PCF inmates bid farewell to first greyhound residents
PUTNAMVILLE -- The Putnamville Correctional Facility (PCF) has said goodbye to Rosie, Gordy and Dillinger, the facility's first greyhound residents, and welcomed four new arrivals -- Midnight, Onyx, Hunter and Basil.
One cloudy day in March, Jeff and Mary Louden and Mike and Teresa Hatton delivered the first three greyhounds to Putnamville and three months later, offenders and dogs were being recognized as the first graduates of the Prison Greyhound Program.
During the last meeting with the original greyhounds, volunteers, Mike and Teresa Hatton and program directors Jeff and Mary Louden recognized the inmate handlers with certificates for being the first graduates of the program.
So honored were Antonio Munos, Fort Wayne; Aaron Bel, Crawfordsville; Harold Johnson and Steven Hartzell, Indianapolis; Charles Garrison, Evansville; and Travis Fitch, Angola.
"You could see the excitement and feeling of accomplishment on their faces as they received their certificates," commented Ed Joslyn, who coordinates the program with Steve Shotwell.
"But as the meeting ended and the realization that the dogs were leaving sunk in, their demeanor changed," he noted. "They became even more affectionate with and protective of their dogs."
Now, one hot and sunny day in June, the volunteers were back to transport Rosie, Gordy and Dillinger to their forever homes and to new owners who anxiously awaited their arrival.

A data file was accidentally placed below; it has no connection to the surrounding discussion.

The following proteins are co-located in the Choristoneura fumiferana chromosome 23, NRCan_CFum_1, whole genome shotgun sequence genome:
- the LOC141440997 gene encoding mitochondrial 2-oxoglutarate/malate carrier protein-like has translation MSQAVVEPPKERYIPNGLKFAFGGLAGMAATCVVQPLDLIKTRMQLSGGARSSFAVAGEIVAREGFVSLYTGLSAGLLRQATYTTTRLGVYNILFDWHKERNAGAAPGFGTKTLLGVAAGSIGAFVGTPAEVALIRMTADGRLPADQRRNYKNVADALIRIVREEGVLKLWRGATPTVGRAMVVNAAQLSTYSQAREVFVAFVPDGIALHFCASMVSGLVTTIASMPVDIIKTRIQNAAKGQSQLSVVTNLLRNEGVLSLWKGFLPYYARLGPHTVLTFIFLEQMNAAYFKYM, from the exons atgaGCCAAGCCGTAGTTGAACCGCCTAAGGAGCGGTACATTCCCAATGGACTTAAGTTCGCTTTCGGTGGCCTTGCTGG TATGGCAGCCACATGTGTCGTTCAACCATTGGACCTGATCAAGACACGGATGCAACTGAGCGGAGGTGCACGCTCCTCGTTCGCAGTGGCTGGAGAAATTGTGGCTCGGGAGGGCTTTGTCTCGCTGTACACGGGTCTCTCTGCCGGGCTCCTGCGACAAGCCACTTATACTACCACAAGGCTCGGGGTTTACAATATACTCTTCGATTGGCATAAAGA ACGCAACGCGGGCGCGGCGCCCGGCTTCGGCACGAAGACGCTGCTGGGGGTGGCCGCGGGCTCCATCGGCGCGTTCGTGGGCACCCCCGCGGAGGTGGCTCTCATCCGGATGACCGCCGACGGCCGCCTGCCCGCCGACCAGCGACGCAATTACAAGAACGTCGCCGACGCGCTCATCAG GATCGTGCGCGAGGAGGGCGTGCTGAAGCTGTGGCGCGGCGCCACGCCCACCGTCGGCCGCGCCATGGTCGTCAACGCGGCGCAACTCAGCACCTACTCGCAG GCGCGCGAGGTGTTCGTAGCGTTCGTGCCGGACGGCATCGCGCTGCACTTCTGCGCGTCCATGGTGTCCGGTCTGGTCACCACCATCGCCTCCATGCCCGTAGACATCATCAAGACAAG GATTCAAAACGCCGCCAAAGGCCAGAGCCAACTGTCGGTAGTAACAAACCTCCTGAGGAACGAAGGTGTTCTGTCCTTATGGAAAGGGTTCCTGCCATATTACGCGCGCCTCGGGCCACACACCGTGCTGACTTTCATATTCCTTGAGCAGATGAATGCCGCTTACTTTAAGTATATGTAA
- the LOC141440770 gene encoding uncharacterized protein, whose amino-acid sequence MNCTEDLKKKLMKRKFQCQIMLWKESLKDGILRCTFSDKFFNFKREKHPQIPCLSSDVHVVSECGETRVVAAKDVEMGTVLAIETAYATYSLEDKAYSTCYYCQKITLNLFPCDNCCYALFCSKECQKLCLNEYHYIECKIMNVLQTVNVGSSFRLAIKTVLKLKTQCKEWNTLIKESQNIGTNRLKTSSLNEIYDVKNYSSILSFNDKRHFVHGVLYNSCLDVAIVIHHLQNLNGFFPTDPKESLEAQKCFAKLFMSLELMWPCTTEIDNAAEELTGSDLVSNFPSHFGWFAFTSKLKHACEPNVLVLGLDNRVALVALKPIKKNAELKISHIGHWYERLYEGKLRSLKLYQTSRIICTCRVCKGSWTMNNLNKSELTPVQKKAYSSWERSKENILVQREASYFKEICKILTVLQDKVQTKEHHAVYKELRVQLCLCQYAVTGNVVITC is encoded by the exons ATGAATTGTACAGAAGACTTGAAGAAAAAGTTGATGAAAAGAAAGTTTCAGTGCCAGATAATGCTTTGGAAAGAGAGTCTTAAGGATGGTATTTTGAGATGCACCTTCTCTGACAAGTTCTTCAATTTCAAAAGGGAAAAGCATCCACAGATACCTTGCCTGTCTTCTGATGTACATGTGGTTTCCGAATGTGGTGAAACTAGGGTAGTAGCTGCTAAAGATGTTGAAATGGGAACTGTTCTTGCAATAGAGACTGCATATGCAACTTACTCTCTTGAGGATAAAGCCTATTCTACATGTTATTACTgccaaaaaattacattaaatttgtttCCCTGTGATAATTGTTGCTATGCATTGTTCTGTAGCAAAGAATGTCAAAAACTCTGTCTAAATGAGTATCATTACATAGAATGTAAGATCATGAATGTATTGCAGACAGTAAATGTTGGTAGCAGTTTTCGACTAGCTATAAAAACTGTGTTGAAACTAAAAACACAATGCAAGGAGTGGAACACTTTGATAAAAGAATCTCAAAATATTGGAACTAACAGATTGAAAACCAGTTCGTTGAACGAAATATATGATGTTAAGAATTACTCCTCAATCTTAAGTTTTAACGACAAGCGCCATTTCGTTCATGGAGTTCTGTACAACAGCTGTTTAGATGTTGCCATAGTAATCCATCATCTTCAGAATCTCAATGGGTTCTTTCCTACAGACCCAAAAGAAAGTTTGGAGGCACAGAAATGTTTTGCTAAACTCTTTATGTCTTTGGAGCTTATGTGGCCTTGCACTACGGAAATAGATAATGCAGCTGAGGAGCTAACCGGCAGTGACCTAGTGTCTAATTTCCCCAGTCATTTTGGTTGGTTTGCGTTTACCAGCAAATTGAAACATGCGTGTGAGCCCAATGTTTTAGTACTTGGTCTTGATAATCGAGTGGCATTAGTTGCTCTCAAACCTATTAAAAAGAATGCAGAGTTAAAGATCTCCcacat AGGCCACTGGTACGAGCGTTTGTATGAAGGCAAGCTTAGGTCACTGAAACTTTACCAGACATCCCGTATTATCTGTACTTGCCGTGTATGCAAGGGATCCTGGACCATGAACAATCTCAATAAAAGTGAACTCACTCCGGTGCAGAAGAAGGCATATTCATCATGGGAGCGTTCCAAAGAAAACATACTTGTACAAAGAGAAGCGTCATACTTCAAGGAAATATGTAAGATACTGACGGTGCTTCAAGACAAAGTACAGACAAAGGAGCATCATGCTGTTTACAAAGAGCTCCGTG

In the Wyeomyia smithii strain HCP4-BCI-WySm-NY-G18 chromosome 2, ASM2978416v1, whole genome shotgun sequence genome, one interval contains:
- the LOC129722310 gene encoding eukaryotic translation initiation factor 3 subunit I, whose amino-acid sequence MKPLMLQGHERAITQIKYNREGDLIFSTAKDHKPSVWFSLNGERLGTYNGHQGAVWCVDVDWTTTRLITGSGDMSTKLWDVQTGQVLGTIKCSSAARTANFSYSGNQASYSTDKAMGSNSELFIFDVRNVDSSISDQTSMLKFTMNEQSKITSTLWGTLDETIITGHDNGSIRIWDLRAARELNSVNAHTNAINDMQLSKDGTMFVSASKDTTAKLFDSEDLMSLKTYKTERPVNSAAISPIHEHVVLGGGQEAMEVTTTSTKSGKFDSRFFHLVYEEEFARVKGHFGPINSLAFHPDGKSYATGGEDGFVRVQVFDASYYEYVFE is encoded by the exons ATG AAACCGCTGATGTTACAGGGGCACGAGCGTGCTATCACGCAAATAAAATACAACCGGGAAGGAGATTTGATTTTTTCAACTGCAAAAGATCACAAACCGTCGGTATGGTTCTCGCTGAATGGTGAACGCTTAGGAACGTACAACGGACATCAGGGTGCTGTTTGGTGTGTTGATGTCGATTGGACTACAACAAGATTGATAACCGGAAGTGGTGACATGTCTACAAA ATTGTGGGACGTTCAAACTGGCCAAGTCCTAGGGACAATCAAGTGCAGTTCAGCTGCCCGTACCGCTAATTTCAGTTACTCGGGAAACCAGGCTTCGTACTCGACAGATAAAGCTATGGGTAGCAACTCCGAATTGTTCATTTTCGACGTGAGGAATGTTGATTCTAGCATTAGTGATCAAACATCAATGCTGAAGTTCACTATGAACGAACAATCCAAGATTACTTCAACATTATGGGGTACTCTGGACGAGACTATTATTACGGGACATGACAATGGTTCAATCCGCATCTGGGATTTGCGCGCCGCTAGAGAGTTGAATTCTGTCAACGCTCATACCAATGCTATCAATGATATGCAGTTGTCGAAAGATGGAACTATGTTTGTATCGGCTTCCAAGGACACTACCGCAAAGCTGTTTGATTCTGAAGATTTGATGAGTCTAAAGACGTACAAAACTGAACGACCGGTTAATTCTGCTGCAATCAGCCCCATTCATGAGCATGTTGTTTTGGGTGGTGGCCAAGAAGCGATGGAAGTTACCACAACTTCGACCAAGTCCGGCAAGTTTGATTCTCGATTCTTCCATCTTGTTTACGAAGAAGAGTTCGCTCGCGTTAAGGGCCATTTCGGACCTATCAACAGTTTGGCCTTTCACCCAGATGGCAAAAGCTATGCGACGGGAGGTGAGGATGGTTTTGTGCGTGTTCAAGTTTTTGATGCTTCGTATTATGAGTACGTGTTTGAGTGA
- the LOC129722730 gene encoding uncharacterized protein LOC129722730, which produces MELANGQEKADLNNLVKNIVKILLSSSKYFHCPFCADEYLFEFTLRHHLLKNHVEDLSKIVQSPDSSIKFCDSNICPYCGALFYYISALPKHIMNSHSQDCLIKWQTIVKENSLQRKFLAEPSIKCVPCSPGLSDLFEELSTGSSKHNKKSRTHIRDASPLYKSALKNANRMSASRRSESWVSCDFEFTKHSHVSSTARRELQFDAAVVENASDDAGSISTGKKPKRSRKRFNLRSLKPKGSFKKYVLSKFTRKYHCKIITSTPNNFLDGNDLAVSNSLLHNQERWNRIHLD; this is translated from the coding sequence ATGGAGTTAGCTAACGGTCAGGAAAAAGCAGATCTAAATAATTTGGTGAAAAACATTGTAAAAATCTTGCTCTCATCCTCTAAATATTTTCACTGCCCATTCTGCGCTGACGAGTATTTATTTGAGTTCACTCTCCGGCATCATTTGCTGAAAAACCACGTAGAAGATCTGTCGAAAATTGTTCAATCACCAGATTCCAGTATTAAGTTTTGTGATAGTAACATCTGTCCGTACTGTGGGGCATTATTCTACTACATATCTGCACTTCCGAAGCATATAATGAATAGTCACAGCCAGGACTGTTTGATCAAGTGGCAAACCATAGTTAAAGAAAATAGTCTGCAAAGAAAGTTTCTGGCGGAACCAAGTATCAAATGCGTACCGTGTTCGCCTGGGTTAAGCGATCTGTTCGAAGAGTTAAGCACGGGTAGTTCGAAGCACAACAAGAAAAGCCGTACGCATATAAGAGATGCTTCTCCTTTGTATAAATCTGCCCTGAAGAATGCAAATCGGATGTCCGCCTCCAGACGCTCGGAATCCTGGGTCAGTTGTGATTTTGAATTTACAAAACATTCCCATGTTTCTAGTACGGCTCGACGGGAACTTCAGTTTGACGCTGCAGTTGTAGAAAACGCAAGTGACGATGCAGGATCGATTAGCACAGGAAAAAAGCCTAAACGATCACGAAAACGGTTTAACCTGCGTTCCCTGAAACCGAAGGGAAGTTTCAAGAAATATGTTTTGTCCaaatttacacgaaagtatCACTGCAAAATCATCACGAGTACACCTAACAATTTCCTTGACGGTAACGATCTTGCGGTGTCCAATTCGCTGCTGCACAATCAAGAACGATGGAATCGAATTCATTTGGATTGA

"We were able to place them with caring animal lovers, some of whom already own greyhounds," Prison Greyhound President Mary Louden said.
Teary-eyed, the six handlers lavished the dogs with hug and kisses as they said goodbye and handed their leashes over for the last time. It was a bittersweet moment for the handlers.
"He's my best friend in this place," offender Fitch said.
Hartzell told the volunteers, "It's going to be really hard when I get back to the dorm and see their empty crates."
"All three of them (the greyhounds) will hold a special place in my heart, cause they were the first ones," Johnson commented.
Correctional officer Paula Burns, one of the officers assigned to the housing unit where the greyhounds lived with their handlers, noticed a change in the offenders.
"The whole atmosphere in the dorm has changed," Burns said. "The guys really miss them. One of the handlers even cried when he got back to the dorm."
The program is structured to socialize and acclimate the greyhounds to life outside a racetrack. Greyhound volunteers provide instruction to offender handlers regarding the care and feeding, anatomy and veterinary information and history of the breed.
"Interaction between the dogs and offenders has been a very positive experience and the transition has been seamless," PCF Superintendent Stanley Knight reported. "We were able to expand the program and afford additional offenders the opportunity to participate. Offenders involved in programs are generally less likely to have behavioral issues because they don't want to risk being kicked out."
The expansion has PCF staff and offenders excited. Four new greyhounds arrived from Daytona, Fla., over the weekend and have partnered with graduates and the new handlers.
Jerry Hefley, Garth Holston and Richard Knox from Indianapolis and John Dickerson of Terre Haute will begin the orientation process along with five-year-old Onyx, three-year-old Midnight and Basil, and two-year-old Hunter.
For additional program or adoption information, visit www.prisongreyhounds.org.
Prison Greyhounds is a non-profit organization.